LEGISLATIVE HISTORY: 2011-12: S.1928A - Referred to Environmental Conversation Similar bill, S.5784, Vetoed 2007 2008 - Passed Senate (S.6635)
FISCAL IMPLICATIONS: None.
LOCAL FISCAL IMPLICATIONS: None.
EFFECTIVE DATE: Immediately; except that section 5 of the act shall take effect March 1, 2016.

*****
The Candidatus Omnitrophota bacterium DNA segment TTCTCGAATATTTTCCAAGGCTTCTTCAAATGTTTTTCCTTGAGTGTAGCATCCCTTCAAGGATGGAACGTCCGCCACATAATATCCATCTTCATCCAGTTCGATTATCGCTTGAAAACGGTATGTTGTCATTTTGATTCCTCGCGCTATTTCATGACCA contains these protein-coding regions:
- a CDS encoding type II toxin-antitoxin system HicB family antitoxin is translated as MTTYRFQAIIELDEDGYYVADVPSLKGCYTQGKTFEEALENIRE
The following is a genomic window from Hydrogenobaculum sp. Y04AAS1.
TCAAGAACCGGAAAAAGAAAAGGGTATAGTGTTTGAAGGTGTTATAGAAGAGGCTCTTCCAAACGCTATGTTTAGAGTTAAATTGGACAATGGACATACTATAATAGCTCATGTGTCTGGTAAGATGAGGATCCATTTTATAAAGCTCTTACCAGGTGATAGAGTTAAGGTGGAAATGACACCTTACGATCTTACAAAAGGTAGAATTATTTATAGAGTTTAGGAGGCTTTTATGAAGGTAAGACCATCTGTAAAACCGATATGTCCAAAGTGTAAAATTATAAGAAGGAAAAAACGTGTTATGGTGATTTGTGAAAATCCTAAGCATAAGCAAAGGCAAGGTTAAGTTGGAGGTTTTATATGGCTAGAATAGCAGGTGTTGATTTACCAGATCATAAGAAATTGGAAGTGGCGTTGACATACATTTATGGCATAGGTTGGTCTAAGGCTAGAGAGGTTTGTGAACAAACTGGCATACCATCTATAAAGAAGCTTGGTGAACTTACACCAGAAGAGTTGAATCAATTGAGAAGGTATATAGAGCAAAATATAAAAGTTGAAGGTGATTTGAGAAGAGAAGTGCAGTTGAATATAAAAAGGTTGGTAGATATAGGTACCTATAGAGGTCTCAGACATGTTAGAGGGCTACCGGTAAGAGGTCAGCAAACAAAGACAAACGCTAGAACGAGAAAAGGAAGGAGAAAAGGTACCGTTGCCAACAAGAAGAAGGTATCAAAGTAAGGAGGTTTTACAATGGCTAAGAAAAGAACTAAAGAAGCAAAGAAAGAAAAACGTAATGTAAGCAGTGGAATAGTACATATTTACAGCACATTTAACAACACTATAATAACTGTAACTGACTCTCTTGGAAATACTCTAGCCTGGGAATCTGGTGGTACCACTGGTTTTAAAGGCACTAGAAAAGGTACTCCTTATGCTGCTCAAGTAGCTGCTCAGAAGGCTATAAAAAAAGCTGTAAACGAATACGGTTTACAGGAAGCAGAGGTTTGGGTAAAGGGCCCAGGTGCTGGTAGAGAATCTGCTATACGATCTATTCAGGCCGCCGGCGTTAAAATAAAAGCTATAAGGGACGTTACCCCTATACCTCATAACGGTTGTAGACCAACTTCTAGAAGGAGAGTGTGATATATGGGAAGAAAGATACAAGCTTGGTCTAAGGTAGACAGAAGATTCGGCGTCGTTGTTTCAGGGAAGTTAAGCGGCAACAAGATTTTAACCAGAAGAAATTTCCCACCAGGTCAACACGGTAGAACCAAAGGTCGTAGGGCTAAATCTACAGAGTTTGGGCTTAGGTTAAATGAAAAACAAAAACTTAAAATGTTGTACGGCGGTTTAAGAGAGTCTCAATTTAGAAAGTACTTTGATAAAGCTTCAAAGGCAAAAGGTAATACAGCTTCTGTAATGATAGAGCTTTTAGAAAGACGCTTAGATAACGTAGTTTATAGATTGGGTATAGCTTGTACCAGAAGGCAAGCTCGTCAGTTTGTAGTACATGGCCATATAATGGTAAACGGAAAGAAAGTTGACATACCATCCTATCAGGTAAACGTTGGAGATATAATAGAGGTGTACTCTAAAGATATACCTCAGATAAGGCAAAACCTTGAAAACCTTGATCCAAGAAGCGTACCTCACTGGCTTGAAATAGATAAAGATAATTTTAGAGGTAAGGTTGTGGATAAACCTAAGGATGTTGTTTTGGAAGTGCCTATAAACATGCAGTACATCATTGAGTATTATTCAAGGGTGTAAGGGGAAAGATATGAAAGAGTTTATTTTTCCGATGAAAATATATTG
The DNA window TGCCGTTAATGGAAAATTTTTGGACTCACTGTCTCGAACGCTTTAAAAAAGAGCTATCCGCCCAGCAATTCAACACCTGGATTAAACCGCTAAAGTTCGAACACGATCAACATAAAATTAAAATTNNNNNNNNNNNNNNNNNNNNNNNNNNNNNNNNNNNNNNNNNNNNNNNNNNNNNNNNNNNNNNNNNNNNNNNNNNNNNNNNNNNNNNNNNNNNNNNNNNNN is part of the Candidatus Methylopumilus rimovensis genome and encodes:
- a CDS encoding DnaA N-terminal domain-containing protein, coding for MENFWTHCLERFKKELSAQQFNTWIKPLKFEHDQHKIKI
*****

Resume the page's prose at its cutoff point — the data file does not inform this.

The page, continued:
STATE OF NEW YORK ________________________________________________________________________ 1576 2011-2012 Regular Sessions IN SENATE January 10, 2011 ___________Introduced by Sens. OPPENHEIMER, ADDABBO, DIAZ, KLEIN, LANZA, STEWART-COUSINS -- read twice and ordered printed, and when printed to be committed to the Committee on Education AN ACT relating to apportionment of state monies to certain nonpublic schools to reimburse them for their expenses in complying with certain state requirements for the administration of state testing and evalu- ation programs and for participation in state programs for the report- ing of basic educational data THE PEOPLE OF THE STATE OF NEW YORK, REPRESENTED IN SENATE AND ASSEM- BLY, DO ENACT AS FOLLOWS: Section 1. Notwithstanding chapters 53 and 496 of the laws of 2008 and any provision of law, rule or regulation to the contrary, and as mandated by chapter 507 of the laws of 1974, the commissioner of educa- tion shall continue to annually apportion to each qualifying school an amount equal to the actual cost incurred by each school during the preceding school year for providing services rendered to the state in compliance with requirements of the state's comprehensive attendance program, pupil evaluation program, the basic educational data system, regents examinations, the statewide evaluation plan, the uniform proce- dure for pupil attendance reporting, and other similar state prepared examinations and reporting procedures. Beginning in the 2011-2012 school year for which reimbursement shall be made the following year, qualified schools shall have such reimbursement dispersed to them no later than the last day of December of the school year following the school year in which expenses were incurred. S 2. This act shall take effect immediately.EXPLANATION--Matter in ITALICS (underscored) is new; matter in brackets [ ] is old law to be omitted. LBD05298-01-1